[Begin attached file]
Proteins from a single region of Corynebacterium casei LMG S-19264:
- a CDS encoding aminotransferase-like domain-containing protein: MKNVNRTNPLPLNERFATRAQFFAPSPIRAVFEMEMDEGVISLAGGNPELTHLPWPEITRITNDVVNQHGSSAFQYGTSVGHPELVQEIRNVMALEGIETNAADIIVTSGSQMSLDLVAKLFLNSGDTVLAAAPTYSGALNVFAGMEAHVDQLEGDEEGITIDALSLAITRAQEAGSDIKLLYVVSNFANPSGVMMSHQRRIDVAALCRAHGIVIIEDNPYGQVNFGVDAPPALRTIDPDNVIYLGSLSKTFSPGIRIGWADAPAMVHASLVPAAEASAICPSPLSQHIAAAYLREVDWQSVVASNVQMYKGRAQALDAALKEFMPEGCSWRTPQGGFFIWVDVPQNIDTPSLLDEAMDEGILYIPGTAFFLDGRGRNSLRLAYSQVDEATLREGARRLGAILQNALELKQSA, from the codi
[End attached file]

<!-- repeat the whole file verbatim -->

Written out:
Proteins from a single region of Corynebacterium casei LMG S-19264:
- a CDS encoding aminotransferase-like domain-containing protein: MKNVNRTNPLPLNERFATRAQFFAPSPIRAVFEMEMDEGVISLAGGNPELTHLPWPEITRITNDVVNQHGSSAFQYGTSVGHPELVQEIRNVMALEGIETNAADIIVTSGSQMSLDLVAKLFLNSGDTVLAAAPTYSGALNVFAGMEAHVDQLEGDEEGITIDALSLAITRAQEAGSDIKLLYVVSNFANPSGVMMSHQRRIDVAALCRAHGIVIIEDNPYGQVNFGVDAPPALRTIDPDNVIYLGSLSKTFSPGIRIGWADAPAMVHASLVPAAEASAICPSPLSQHIAAAYLREVDWQSVVASNVQMYKGRAQALDAALKEFMPEGCSWRTPQGGFFIWVDVPQNIDTPSLLDEAMDEGILYIPGTAFFLDGRGRNSLRLAYSQVDEATLREGARRLGAILQNALELKQSA, from the codi